Our Sustainable Site

For several years, we have been working to enhance and improve the sustainability of the Addison Road Community Centre in many different ways.

Total electricity consumption dropped significantly from late 2013, when tenants became responsible for their own power bills, and became more efficient again with the introduction of new electricity infrastructure for the whole Centre in 2018, with total distribution allowed to the site capped by Ausgrid. An impressive reduction in carbon has been achieved with the installation of solar panels across the north-facing roof of Hut One just before Christmas 2017. This conversion was funded by a fantastic community solar partnership with Get Up! And Powershop that has seen savings of 16.25 tonnes of CO2, in just over a year.

Our ongoing care and maintenance of the 165 trees at Addi Road contributes to providing habitat, shade and water retention in the neighbourhood, while we continue to contract a full waste-recovery service to sort and recycle the mixed waste that goes into the bins at the Centre every day. The Return and Earn ‘reverse-vending machine’ on site is one of the most popular container recycling stations in Sydney, and is making a major contribution not only to reducing litter but also to personal and community fundraising, thanks to the 10c refund paid for each container.

Addi Road sits on a kind of natural gathering point near the top of the north Marrickville catchment for the former Gumbramorra swamp and before it flows into the Cooks River basin. Whilst this is what kept the land open and undeveloped while all around was subdivided more than a century ago, it also means that the site still faces flooding following heavy rain and this challenges this brings are only increasing as the weather becomes more extreme due to climate change. Stormwater management is a big issue for us, and was improved in early 2018 thanks to a NSW Community Builders grant awarded through the office of Jo Haylen.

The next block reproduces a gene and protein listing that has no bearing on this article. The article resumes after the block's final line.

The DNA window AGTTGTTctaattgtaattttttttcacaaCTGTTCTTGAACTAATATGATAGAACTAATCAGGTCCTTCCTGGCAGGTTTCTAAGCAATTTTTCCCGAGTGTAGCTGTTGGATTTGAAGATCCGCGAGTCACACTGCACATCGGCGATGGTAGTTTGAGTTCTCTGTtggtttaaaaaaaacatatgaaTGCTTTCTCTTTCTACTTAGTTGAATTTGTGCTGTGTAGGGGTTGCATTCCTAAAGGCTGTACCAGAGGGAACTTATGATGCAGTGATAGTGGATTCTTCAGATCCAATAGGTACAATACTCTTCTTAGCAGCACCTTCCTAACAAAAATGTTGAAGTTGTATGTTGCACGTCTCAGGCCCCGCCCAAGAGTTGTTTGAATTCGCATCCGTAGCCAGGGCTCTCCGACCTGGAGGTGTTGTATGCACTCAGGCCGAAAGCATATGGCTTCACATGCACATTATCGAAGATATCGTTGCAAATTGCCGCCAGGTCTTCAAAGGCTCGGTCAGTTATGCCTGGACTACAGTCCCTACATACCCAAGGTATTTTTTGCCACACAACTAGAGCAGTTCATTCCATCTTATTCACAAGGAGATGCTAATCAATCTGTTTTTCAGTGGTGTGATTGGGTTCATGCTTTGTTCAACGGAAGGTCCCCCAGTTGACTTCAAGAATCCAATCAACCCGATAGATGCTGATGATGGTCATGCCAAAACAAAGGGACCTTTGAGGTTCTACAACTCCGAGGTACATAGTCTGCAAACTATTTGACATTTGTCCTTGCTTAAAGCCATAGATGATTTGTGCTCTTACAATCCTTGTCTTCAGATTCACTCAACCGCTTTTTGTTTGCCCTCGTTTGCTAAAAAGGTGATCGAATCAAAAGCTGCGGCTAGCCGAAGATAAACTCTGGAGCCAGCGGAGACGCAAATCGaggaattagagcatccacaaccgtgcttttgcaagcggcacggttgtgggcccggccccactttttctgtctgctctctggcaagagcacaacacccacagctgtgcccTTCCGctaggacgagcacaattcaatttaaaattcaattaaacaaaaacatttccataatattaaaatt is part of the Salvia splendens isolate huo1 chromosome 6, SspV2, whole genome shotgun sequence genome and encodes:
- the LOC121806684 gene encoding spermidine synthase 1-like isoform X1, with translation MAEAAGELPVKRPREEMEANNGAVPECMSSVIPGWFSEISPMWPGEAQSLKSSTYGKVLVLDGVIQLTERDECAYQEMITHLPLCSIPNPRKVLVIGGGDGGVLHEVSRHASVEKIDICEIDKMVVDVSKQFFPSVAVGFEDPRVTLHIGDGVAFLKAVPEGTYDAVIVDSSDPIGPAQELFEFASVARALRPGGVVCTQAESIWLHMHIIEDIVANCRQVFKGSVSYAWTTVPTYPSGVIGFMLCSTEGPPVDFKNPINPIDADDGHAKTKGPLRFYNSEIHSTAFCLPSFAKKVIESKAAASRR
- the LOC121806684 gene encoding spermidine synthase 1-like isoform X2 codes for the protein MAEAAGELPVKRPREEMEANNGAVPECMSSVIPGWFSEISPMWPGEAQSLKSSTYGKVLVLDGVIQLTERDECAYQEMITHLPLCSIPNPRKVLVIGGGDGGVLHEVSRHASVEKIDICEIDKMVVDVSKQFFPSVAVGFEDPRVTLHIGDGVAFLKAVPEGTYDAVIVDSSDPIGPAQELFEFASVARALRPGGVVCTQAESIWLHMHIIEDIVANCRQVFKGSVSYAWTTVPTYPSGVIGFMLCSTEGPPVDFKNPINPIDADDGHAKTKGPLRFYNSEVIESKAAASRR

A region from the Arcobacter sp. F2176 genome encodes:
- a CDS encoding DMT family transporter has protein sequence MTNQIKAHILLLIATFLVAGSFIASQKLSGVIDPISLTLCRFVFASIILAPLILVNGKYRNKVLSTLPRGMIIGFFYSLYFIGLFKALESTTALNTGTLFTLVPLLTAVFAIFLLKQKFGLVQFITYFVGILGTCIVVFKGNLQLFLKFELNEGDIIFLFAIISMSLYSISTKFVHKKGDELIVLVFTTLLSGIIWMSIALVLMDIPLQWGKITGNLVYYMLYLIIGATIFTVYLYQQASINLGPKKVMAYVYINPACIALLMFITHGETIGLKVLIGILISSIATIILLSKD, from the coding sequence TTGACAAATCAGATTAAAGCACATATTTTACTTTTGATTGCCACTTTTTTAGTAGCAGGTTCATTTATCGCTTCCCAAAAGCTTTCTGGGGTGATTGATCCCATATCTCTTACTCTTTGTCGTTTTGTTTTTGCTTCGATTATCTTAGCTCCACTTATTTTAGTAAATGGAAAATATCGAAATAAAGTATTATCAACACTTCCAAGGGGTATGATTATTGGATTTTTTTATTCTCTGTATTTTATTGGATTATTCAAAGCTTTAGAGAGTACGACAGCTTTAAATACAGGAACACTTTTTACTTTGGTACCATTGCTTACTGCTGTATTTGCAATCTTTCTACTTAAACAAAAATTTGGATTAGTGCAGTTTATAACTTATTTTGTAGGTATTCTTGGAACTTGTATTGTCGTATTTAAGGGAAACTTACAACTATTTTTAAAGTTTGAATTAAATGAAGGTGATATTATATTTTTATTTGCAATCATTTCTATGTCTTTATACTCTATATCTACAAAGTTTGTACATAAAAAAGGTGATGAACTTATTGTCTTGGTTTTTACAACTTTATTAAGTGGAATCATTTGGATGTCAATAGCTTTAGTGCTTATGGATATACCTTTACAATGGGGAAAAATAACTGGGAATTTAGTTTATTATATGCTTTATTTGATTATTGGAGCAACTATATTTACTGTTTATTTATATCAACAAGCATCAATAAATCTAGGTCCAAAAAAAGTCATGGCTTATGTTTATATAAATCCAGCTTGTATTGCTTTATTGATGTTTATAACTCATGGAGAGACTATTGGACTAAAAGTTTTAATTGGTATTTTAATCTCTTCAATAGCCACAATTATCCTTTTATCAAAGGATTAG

Other projects that increase the sustainability of the site include attractive wooden decking platforms along the avenue of Queensland box trees on Vivi Koutsounadis Drive. These protect the roots of the heritage trees from soil compaction and erosion whilst also providing space for recreation, social interaction and community events, and were funded by a Stronger Communities grant from Inner West Council in 2018.

Our Sustainable Site

For several years, we have been working to enhance and improve the sustainability of the Addison Road Community Centre in many different ways.

Total electricity consumption dropped significantly from late 2013, when tenants became responsible for their own power bills, and became more efficient again with the introduction of new electricity infrastructure for the whole Centre in 2018, with total distribution allowed to the site capped by Ausgrid. An impressive reduction in carbon has been achieved with the installation of solar panels across the north-facing roof of Hut One just before Christmas 2017. This conversion was funded by a fantastic community solar partnership with Get Up! And Powershop that has seen savings of 16.25 tonnes of CO2, in just over a year.

Our ongoing care and maintenance of the 165 trees at Addi Road contributes to providing habitat, shade and water retention in the neighbourhood, while we continue to contract a full waste-recovery service to sort and recycle the mixed waste that goes into the bins at the Centre every day. The Return and Earn ‘reverse-vending machine’ on site is one of the most popular container recycling stations in Sydney, and is making a major contribution not only to reducing litter but also to personal and community fundraising, thanks to the 10c refund paid for each container.

Addi Road sits on a kind of natural gathering point near the top of the north Marrickville catchment for the former Gumbramorra swamp and before it flows into the Cooks River basin. Whilst this is what kept the land open and undeveloped while all around was subdivided more than a century ago, it also means that the site still faces flooding following heavy rain and this challenges this brings are only increasing as the weather becomes more extreme due to climate change. Stormwater management is a big issue for us, and was improved in early 2018 thanks to a NSW Community Builders grant awarded through the office of Jo Haylen.

Other projects that increase the sustainability of the site include attractive wooden decking platforms along the avenue of Queensland box trees on Vivi Koutsounadis Drive. These protect the roots of the heritage trees from soil compaction and erosion whilst also providing space for recreation, social interaction and community events, and were funded by a Stronger Communities grant from Inner West Council in 2018.

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